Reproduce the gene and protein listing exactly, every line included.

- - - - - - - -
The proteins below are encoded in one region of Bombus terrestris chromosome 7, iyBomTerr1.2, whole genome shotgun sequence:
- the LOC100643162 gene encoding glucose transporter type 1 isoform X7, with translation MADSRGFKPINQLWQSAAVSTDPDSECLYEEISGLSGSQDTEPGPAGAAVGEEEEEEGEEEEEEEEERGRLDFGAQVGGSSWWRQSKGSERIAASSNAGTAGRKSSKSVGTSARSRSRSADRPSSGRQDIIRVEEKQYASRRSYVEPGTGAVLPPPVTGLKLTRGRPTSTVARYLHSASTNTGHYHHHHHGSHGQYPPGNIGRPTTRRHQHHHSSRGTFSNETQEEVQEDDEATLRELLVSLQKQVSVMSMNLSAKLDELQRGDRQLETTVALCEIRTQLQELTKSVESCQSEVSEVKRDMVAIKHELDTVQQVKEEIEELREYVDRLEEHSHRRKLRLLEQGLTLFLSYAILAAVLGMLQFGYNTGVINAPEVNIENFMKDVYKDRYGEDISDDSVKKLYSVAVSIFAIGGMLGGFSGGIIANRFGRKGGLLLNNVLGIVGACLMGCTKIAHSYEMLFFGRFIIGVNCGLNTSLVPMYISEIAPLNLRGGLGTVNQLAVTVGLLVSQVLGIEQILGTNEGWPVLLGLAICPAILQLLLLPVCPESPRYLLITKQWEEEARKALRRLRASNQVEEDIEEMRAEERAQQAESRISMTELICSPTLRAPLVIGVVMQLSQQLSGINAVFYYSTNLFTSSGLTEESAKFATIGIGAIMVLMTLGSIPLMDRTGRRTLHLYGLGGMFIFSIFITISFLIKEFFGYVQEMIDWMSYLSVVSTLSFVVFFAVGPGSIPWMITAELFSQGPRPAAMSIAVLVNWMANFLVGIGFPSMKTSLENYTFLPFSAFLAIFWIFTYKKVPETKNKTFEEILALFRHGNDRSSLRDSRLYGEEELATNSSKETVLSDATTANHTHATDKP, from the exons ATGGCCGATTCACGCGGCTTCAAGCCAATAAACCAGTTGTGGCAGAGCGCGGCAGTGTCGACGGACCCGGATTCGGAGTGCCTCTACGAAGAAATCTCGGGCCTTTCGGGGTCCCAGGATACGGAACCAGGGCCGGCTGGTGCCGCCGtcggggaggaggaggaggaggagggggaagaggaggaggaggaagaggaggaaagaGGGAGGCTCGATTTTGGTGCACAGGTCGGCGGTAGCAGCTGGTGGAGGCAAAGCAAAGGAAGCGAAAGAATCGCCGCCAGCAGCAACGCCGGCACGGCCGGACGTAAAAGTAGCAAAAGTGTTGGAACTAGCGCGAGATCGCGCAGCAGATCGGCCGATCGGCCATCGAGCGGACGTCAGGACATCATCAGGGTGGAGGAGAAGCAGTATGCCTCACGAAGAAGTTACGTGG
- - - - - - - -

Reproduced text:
The proteins below are encoded in one region of Bombus terrestris chromosome 7, iyBomTerr1.2, whole genome shotgun sequence:
- the LOC100643162 gene encoding glucose transporter type 1 isoform X7, with translation MADSRGFKPINQLWQSAAVSTDPDSECLYEEISGLSGSQDTEPGPAGAAVGEEEEEEGEEEEEEEEERGRLDFGAQVGGSSWWRQSKGSERIAASSNAGTAGRKSSKSVGTSARSRSRSADRPSSGRQDIIRVEEKQYASRRSYVEPGTGAVLPPPVTGLKLTRGRPTSTVARYLHSASTNTGHYHHHHHGSHGQYPPGNIGRPTTRRHQHHHSSRGTFSNETQEEVQEDDEATLRELLVSLQKQVSVMSMNLSAKLDELQRGDRQLETTVALCEIRTQLQELTKSVESCQSEVSEVKRDMVAIKHELDTVQQVKEEIEELREYVDRLEEHSHRRKLRLLEQGLTLFLSYAILAAVLGMLQFGYNTGVINAPEVNIENFMKDVYKDRYGEDISDDSVKKLYSVAVSIFAIGGMLGGFSGGIIANRFGRKGGLLLNNVLGIVGACLMGCTKIAHSYEMLFFGRFIIGVNCGLNTSLVPMYISEIAPLNLRGGLGTVNQLAVTVGLLVSQVLGIEQILGTNEGWPVLLGLAICPAILQLLLLPVCPESPRYLLITKQWEEEARKALRRLRASNQVEEDIEEMRAEERAQQAESRISMTELICSPTLRAPLVIGVVMQLSQQLSGINAVFYYSTNLFTSSGLTEESAKFATIGIGAIMVLMTLGSIPLMDRTGRRTLHLYGLGGMFIFSIFITISFLIKEFFGYVQEMIDWMSYLSVVSTLSFVVFFAVGPGSIPWMITAELFSQGPRPAAMSIAVLVNWMANFLVGIGFPSMKTSLENYTFLPFSAFLAIFWIFTYKKVPETKNKTFEEILALFRHGNDRSSLRDSRLYGEEELATNSSKETVLSDATTANHTHATDKP, from the exons ATGGCCGATTCACGCGGCTTCAAGCCAATAAACCAGTTGTGGCAGAGCGCGGCAGTGTCGACGGACCCGGATTCGGAGTGCCTCTACGAAGAAATCTCGGGCCTTTCGGGGTCCCAGGATACGGAACCAGGGCCGGCTGGTGCCGCCGtcggggaggaggaggaggaggagggggaagaggaggaggaggaagaggaggaaagaGGGAGGCTCGATTTTGGTGCACAGGTCGGCGGTAGCAGCTGGTGGAGGCAAAGCAAAGGAAGCGAAAGAATCGCCGCCAGCAGCAACGCCGGCACGGCCGGACGTAAAAGTAGCAAAAGTGTTGGAACTAGCGCGAGATCGCGCAGCAGATCGGCCGATCGGCCATCGAGCGGACGTCAGGACATCATCAGGGTGGAGGAGAAGCAGTATGCCTCACGAAGAAGTTACGTGG